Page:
What are the most common invoicing mistakes that hurt your business?

Cash-flow is the bloodstream of a business and having a proper invoicing process helps you stay afloat. Although simple, this step is essential to maintain excellent financial indicators that could help you get a loan or get discounts from your vendors by paying your bills on time. Late cashing can translate to delays of your obligations. These include installment, utilities and even ensuring a flow of raw materials.

The invoicing mistakes are more common for new businesses. They get caught up in lead generation, marketing, and pitching to clients and forget to ask for payment in due time. Once a company is established, this process becomes routine. It’s a good idea to keep it tightly connected to your production cycle and the payment cycles of your clients. The rule of thumb is to never run on an empty account. Spread out payments to ensure a minimum of cash available at any moment.

No clear terms and conditions

The first category of invoicing mistakes relies on good faith and a firm belief in “gentlemen’s agreement” practices. The harsh reality is that you should state clear payment terms, enforce late payment fees and offer small incentives to clients who pay as soon as they get the invoice. To be fair on your end, you should disclose all fees right from the beginning and provide a clear itemization of the products and services. Put a contract in place and reiterate the payment terms on the invoice. It’s best to specify a date, not use vague terms like “upon receipt” or “net 30“.

Being lazy and missing a process

When you are running a business, you have hundreds of problems to take care of. That is why invoicing should be automated, delegated or on top of your priority list. You can even send the invoice as soon as you start working on the specific project or when you deliver the goods or end the service. Never wait for your client to ask for it, or you will look unprofessional. Pay attention who are you sending the invoice to and double-check account details. Be sure to end your invoicing process with a backup of the invoice in a cloud storage system to avoid any local accidents and data loss.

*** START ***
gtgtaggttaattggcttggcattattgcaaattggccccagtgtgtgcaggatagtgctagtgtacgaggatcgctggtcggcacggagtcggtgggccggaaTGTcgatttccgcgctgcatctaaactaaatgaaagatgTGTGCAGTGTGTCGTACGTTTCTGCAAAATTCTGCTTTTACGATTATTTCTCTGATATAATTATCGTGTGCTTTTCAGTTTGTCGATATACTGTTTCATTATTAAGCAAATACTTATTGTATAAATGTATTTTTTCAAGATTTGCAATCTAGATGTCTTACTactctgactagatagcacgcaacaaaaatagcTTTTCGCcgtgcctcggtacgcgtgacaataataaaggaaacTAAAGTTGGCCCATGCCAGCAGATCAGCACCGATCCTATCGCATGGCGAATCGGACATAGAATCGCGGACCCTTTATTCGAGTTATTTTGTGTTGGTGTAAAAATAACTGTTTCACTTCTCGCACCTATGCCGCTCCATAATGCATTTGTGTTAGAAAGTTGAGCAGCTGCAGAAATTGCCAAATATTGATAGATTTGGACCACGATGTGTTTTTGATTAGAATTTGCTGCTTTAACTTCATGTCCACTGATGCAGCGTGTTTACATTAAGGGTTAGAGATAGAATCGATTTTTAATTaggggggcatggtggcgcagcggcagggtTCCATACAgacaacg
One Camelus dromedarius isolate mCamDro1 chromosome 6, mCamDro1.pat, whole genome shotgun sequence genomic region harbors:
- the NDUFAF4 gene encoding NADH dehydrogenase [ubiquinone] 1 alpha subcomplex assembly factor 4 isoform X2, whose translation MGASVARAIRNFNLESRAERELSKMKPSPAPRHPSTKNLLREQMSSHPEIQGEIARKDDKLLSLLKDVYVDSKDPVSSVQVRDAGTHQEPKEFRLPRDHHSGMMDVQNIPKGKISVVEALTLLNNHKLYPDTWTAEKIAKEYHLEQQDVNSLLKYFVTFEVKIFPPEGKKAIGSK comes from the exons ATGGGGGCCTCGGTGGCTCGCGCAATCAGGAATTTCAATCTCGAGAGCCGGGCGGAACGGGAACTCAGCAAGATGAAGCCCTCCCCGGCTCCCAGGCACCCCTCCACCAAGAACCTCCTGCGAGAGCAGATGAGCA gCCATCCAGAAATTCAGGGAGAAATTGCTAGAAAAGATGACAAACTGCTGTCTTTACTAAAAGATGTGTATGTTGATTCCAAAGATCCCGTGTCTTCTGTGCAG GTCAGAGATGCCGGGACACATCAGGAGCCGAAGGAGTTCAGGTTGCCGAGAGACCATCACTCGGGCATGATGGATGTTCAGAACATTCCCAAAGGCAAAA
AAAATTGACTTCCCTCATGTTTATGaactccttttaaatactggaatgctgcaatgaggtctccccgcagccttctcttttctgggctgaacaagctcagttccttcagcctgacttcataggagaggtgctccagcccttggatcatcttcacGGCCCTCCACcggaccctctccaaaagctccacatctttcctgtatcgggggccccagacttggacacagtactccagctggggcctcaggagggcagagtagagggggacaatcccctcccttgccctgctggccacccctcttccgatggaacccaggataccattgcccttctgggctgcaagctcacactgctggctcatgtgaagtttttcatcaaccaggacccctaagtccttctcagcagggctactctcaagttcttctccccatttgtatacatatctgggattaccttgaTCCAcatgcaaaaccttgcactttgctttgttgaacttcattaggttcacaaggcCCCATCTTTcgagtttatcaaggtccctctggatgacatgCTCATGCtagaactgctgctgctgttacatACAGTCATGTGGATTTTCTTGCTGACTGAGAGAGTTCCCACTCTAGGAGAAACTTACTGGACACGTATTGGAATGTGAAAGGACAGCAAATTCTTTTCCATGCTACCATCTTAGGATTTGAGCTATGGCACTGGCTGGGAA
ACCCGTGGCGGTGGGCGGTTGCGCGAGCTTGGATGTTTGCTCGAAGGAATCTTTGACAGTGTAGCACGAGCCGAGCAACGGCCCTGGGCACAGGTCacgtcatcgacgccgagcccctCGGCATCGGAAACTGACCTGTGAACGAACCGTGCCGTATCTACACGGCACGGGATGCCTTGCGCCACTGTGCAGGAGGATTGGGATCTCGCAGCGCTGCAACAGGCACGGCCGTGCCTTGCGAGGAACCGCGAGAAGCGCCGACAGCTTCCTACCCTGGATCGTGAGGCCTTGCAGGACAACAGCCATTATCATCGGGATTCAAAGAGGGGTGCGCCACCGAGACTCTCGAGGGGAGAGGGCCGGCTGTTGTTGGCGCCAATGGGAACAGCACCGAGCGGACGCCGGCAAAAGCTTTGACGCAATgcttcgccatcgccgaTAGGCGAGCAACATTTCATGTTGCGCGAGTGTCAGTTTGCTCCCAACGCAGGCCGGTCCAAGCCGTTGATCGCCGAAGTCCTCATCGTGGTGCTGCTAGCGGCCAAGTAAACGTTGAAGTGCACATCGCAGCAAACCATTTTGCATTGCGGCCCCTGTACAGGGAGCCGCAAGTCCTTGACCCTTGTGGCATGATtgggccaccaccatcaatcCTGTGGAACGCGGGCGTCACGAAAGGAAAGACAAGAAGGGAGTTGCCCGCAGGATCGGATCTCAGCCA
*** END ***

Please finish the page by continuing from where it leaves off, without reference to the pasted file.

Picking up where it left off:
Not using this as a marketing opportunity

Every contact with your client is another opportunity to reinforce your brand. The simplest way to do this is to add a logo to your invoice, positioning yourself as a trustworthy company. Next, spice things up and update monthly your invoice with your offers and promotions. If you are sending a hard-copy, don’t ignore the advertising space on the back of the invoice. Last but not least, don’t forget your manners. A simple “Thank you for your business!” can generate more.

Not offering payment safety and flexibility

Payment is a pain point in the client’s mind. You should strive to make this process as simple, fast and safe as possible. Ask your client about their preferred¬†payment method and make sure you use it. If it is not possible, try to reach an agreement. For online payments, always make sure you delegate this to a certified third-party processor and never store credit card details.

Invoicing mistakes quiz

We have put together a simple poster to remind you of these common mistakes. Play a game and add one point for each one you plead “guilty” to. Add the points and think about your score:

  • 1-3 points – You can do some minor improvements to wow your clients.
  • 4-7 points – You are losing money or credibility. Did you think about outsourcing your invoicing?
  • 8-11points- You can get in serious trouble with vendors and the bank.
  • 12 points- Are you still in business?


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